11:30 < nsf> KirkMcDonald: but do we need to use an array of objects for
that?
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11:30 < KirkMcDonald> Still, once I've got 12 GB of RAM in my machine, why
not?
11:30 < nsf> like every byte is an object
11:30 < nsf> loading file is more like addressing a memory to me
11:31 < KirkMcDonald> nsf: I've got to say "give me the five billionth byte"
somehow.
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11:31 < nsf> KirkMcDonald: addressing bytes is a work with pointers
11:31 < nsf> would you use std::vector for that?
11:31 < KirkMcDonald> Okay, so I have a pointer to the front of the buffer,
and I add five billion to it...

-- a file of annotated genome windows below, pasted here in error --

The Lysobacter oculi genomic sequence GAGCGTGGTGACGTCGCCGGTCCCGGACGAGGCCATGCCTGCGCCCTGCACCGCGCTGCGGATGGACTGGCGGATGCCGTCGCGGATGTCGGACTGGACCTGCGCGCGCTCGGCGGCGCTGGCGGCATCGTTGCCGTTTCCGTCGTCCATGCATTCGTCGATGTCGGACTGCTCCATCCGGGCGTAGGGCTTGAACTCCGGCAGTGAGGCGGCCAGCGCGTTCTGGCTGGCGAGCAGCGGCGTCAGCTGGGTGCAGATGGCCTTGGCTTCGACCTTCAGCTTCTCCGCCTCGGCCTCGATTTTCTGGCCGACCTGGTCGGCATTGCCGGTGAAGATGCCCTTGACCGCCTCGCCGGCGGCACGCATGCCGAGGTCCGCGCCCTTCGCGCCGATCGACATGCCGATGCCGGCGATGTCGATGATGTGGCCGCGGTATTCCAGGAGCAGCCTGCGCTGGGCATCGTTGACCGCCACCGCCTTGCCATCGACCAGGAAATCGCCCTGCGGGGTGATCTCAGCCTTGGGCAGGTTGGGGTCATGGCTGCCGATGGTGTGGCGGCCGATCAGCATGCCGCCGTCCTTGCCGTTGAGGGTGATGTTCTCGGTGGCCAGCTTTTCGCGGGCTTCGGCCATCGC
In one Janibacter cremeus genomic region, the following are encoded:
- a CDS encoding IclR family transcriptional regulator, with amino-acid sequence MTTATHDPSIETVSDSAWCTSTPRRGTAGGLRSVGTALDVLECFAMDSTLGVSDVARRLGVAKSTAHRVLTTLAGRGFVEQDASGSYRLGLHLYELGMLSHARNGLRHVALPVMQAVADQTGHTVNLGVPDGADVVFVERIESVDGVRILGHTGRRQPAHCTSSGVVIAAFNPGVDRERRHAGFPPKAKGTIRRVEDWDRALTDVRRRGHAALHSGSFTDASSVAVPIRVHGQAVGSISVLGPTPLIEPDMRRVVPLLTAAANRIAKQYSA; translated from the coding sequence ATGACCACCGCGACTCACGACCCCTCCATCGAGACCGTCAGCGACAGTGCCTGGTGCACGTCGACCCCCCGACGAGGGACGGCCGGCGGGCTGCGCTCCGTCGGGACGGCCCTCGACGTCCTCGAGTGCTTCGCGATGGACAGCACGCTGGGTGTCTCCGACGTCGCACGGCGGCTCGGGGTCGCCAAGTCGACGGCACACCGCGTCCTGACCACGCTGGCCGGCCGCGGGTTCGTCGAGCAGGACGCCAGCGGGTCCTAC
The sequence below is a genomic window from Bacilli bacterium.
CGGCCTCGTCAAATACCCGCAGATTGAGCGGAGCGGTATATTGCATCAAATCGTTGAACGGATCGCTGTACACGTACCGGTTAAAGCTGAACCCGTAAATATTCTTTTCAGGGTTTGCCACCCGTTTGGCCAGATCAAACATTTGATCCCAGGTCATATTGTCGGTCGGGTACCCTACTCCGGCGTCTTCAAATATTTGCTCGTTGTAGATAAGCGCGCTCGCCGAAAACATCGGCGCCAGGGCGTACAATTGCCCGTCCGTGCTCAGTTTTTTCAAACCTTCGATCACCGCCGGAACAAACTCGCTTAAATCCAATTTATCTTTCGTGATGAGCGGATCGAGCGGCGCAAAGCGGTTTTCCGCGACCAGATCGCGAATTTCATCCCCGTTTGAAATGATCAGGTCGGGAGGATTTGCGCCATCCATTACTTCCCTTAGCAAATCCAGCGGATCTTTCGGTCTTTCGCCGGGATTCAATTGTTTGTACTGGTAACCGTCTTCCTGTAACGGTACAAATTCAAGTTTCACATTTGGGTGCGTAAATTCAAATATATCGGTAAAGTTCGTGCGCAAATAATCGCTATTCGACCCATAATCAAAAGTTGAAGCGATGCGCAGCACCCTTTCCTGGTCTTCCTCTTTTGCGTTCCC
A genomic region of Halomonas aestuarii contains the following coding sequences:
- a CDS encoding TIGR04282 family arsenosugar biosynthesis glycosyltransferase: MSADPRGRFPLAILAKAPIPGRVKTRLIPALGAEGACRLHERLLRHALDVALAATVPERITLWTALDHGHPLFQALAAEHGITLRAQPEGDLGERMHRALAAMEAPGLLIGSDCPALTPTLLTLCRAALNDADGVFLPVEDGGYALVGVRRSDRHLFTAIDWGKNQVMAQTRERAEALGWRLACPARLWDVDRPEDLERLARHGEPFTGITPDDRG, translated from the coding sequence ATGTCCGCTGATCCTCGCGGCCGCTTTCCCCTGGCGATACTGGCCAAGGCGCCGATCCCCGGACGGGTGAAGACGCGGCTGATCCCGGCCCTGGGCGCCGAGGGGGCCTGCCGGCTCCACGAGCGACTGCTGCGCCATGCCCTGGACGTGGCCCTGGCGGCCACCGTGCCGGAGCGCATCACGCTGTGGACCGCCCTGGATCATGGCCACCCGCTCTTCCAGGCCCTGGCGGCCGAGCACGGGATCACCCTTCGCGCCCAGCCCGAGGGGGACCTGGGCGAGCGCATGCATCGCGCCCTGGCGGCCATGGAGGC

11:32 < nsf> ya
11:32 < ww> ...  and we don't really have pointer arithmetic...
11:32 < nsf> what I mean is
11:32 < KirkMcDonald> Which type holds that five billion, again?  :-)
11:32 < nsf> that "container" is more like a dynamic container
11:32 < nsf> your case is more like: alloc 5 gigs, load file, use that byte
11:32 < nsf> pretty much a special case
11:32 < nsf> you don't need to grow it in a dynamic fashion
11:33 < nsf> because once you've reached 4 gigs
11:33 < nsf> and doing realloc
11:33 < nsf> you need 2x memory for that
11:33 < nsf> and you're doing something wrong at this point
11:33 < djbrown> anyone else having issues with gocode?
11:33 < ww> nsf: allocation is a separate issue, this is precisely what mmap
is for
11:33 < nsf> djbrown: like?
11:33 < KirkMcDonald> I'm not saying anything about dynamic containers.